Islamic Banking: Steady in Shaky Times
Friday, October 31, 2008
JIDDAH, Saudi Arabia -- As big Western financial institutions have teetered one after the other in the crisis of recent weeks, another financial sector is gaining new confidence: Islamic banking.
Proponents of the ancient practice, which looks to sharia law for guidance and bans interest and trading in debt, have been promoting Islamic finance as a cure for the global financial meltdown.
This week, Kuwait's commerce minister, Ahmad Baqer, was quoted as saying that the global crisis will prompt more countries to use Islamic principles in running their economies. U.S. Deputy Treasury Secretary Robert M. Kimmet, visiting Jiddah, said experts at his agency have been learning the features of Islamic banking.
Though the trillion-dollar Islamic banking industry faces challenges with the slump in real estate and stock prices, advocates say the system has built-in protection from the kind of runaway collapse that has afflicted so many institutions. For one thing, the use of financial instruments such as derivatives, blamed for the downfall of banking, insurance and investment giants, is banned. So is excessive risk-taking.
"The beauty of Islamic banking and the reason it can be used as a replacement for the current market is that you only promise what you own. Islamic banks are not protected if the economy goes down -- they suffer -- but you don't lose your shirt," said Majed al-Refaie, who heads Bahrain-based Unicorn Investment Bank.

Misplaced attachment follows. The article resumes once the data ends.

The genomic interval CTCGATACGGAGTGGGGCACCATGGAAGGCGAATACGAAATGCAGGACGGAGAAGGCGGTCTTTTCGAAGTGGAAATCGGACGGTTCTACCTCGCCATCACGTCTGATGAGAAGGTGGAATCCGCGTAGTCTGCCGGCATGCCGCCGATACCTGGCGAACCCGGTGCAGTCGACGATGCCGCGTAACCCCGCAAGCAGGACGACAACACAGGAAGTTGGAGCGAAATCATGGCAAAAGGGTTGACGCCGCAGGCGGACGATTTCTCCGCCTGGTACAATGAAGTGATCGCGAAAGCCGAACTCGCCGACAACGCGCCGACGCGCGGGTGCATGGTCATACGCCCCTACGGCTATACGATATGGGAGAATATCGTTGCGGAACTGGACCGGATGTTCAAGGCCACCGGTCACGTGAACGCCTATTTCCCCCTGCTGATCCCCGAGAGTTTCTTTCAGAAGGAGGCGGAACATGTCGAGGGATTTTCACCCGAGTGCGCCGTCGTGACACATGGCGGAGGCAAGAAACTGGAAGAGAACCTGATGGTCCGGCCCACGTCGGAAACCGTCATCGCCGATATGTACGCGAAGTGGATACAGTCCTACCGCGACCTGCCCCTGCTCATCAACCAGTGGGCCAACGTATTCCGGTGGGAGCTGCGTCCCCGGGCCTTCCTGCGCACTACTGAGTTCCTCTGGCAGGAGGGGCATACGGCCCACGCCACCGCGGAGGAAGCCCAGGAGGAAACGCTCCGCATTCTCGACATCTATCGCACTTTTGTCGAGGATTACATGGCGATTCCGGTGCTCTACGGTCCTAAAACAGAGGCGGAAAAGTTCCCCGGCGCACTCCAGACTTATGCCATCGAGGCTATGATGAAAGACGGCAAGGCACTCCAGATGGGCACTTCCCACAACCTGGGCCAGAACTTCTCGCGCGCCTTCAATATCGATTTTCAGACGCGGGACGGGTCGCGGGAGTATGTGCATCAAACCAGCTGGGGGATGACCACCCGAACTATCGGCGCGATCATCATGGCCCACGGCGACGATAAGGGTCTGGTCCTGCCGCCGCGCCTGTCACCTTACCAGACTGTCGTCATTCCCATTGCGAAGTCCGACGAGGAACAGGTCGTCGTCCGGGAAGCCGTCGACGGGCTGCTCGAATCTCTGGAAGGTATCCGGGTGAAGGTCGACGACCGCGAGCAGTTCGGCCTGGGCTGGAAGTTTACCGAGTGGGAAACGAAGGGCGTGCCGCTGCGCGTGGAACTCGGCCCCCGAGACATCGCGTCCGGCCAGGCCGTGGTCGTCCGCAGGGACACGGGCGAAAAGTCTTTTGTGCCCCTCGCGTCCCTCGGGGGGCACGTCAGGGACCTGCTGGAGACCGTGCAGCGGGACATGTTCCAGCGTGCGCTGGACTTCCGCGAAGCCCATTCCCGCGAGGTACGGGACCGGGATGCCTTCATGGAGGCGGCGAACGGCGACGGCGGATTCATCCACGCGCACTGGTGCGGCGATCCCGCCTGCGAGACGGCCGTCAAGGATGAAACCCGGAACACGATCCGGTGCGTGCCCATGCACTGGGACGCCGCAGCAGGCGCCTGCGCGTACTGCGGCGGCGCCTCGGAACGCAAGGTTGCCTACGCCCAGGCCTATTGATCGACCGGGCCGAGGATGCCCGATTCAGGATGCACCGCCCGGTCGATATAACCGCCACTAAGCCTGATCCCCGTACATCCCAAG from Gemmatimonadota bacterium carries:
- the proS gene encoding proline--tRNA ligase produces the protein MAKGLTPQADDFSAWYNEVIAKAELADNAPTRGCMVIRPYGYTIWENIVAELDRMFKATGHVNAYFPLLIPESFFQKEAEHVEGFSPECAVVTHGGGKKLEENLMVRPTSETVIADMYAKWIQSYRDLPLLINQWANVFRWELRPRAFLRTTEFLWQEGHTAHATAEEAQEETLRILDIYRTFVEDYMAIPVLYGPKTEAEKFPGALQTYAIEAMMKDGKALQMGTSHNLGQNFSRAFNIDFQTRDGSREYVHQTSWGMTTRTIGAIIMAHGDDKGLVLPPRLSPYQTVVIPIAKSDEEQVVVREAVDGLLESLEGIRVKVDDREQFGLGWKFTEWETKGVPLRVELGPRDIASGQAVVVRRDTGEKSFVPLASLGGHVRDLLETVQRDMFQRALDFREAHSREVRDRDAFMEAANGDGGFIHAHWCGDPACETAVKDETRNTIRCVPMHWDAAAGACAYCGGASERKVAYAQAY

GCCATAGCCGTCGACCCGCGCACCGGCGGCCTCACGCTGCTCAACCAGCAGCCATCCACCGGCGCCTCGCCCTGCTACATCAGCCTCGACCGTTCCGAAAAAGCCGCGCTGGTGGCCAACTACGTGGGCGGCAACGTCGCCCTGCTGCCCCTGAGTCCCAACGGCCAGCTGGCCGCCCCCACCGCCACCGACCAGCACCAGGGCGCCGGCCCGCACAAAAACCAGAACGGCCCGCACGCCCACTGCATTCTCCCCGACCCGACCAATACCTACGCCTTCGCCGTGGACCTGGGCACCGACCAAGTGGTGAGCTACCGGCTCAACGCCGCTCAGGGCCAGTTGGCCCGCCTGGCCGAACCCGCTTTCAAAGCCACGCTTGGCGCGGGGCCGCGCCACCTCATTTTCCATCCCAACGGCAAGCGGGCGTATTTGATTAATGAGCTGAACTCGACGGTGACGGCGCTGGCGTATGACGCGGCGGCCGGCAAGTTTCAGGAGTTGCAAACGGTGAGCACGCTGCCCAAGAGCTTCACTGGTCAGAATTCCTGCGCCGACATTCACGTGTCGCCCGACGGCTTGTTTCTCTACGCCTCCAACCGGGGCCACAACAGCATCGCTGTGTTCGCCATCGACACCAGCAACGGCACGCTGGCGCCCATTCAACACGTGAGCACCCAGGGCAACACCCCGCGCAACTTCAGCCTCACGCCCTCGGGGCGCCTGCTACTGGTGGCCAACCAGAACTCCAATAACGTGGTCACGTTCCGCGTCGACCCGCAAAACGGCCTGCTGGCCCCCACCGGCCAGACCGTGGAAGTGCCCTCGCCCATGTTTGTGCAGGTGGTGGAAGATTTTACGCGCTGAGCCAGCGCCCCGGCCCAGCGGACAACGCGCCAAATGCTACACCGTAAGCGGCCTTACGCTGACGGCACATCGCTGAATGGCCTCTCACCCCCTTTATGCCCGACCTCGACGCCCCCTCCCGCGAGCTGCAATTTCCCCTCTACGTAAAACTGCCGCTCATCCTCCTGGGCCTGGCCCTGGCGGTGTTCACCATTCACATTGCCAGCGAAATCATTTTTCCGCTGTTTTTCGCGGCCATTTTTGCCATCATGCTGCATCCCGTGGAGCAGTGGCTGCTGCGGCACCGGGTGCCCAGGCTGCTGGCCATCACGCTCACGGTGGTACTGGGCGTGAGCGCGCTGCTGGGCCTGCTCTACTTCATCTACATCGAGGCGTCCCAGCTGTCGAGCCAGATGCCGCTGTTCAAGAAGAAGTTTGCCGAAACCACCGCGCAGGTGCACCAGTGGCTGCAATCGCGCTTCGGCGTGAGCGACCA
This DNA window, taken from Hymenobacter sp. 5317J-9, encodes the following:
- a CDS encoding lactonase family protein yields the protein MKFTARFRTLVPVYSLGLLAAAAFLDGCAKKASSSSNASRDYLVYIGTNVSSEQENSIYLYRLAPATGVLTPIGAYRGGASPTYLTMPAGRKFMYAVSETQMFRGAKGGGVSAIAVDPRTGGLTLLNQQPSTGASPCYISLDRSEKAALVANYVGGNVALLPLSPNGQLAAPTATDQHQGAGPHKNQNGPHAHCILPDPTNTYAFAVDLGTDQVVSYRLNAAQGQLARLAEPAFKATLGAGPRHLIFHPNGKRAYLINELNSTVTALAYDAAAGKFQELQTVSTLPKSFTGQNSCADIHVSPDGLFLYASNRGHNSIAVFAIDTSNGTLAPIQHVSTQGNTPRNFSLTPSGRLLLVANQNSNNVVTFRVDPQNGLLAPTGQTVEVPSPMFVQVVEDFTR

The theological underpinning of Islamic banking is scripture that declares that collection of interest is a form of usury, which is banned in Islam. In the modern world, that translates into an attitude toward money that is different from that found in the West: Money cannot just sit and generate more money. To grow, it must be invested in productive enterprises.
"In Islamic finance you cannot make money out of thin air," said Amr al-Faisal, a board member of Dar al-Mal al-Islami, a holding company that owns several Islamic banks and financial institutions. "Our dealings have to be tied to actual economic activity, like an asset or a service. You cannot make money off of money. You have to have a building that was actually purchased, a service actually rendered, or a good that was actually sold."
In the Western world, bankers designing investment instruments have to satisfy government regulators. In Islamic banking, there is another group to please -- religious regulators called a sharia board. Finance lawyers work closely with Islamic finance scholars, who study and review a product before issuing a fatwa, or ruling, on its compliance with sharia law.
Islamic bankers describe depositors as akin to partners -- their money is invested, and they share in the profits or, theoretically, the losses that result. (In interviews, bankers couldn't recall a case in which depositors actually lost money; this shows that banks put such funds only in very low-risk investments, they said.)
Rather than lend money to a home buyer and collect interest on it, an Islamic bank buys the property and then leases it to the buyer for the duration of the loan. The client pays a set amount each month to the bank, then at the end obtains full ownership. The payments are structured to include the cost of the house, plus a predetermined profit margin for the bank.
Sharia-compliant institutions also cannot invest in alcohol, pornography, weapons, gambling, tobacco or pork.
Computer engineer Tarek al-Bassam said the crisis made him glad that he had chosen an Islamic bank to take his money. His Islamic savings account has made about 4 percent profit, he said. "Usually it's a very low risk or a very low gain. But I'm happy with it," Bassam said.